Read more

  25. ### dunedintv.co.nz March 13, 2014 – 7:01pm
    Unhappy bus users win the battle but not the war
    Corstorphine residents are celebrating after the Otago Regional Council decided to reverse some changes made to the bus system in 2012. Those changes were designed to improve the system, but instead angered many residents and resulted in fewer people using the bus. Reversing the change will see a return of the old system, but some residents say they are not entirely happy with the result.

  26. ### ODT Online Fri, 14 Mar 2014
    Puzzling decisions on buses
    By Rebecca Fox
    Corstophine bus users are happy but those on Otago Peninsula are puzzled by the Otago Regional Council’s latest decision on public bus routes. Bus route changes to Corstorphine, Harbourside and some city services, which could have increased the distance travelled by public buses by 114,000km a year and add an extra 8.64% to the targeted rate bill of Dunedin residents in this coming year’s annual plan, were considered by the council’s finance committee yesterday.
    Read more + Video

  27. ### ODT Online Mon, 17 Mar 2014
    Students getting on the buses
    By Rebecca Fox
    A 25% discount on fares seems to be drawing students on to the city’s public bus system, the Otago Regional Council says. The council, along with the student associations of University of Otago and Otago Polytechnic, are trialling the discount until the end of April.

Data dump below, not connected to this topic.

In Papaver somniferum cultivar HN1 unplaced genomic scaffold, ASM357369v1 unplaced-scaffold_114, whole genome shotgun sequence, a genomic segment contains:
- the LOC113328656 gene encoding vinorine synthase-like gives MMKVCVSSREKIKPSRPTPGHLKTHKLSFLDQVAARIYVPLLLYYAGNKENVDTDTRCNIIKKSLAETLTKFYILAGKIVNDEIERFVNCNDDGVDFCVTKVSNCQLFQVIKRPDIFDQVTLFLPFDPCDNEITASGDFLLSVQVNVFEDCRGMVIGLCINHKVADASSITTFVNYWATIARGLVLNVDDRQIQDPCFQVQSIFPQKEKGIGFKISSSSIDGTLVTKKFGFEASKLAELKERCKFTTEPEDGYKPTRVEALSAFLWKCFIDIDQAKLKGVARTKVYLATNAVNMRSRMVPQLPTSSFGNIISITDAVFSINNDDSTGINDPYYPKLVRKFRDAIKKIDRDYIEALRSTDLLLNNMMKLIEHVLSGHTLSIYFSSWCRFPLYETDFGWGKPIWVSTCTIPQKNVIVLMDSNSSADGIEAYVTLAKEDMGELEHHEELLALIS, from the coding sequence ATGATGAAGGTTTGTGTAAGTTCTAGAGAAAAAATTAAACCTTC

Read more

  28. Hype O'Thermia

    That’s nice.
    Will they continue if the fares revert to the same as everyone else has to pay?
    Like members of any other group – potters, rock music afficionados – students are poor / managing OK / well-off.
    Is there a plan to encourage others to use the buses when the students are not here? Cheap fares, subsidised by -???- perhaps?
    Why this obsession with special conditions for students, from fretting about the insulation and rent cost of student flats (which are simply rental accommodation rented by students, there’s nothing else that makes them “student” flats) to subsidised bus travel. And extraordinaty tolerance of their fires and broken bottles, compared with what would happen if groups of people did the same in the streets of Waverley, or Tainui, or Green Island.

  29. ### ODT Online Thu, 10 Apr 2014
    Hawkins reveals ORC discussing city buses
    By Chris Morris
    The Otago Regional Council appears set to consider handing responsibility for Dunedin’s public transport network to the Dunedin City Council. However, ORC chairman Stephen Woodhead fired a shot across the bow of Dunedin’s City councillor Aaron Hawkins for prematurely revealing the move yesterday. Cr Hawkins, in a message posted on Facebook, announced the ORC would meet next Wednesday to consider ”a proposal to formally offer governance of public transport to the Dunedin City Council”.
    Read more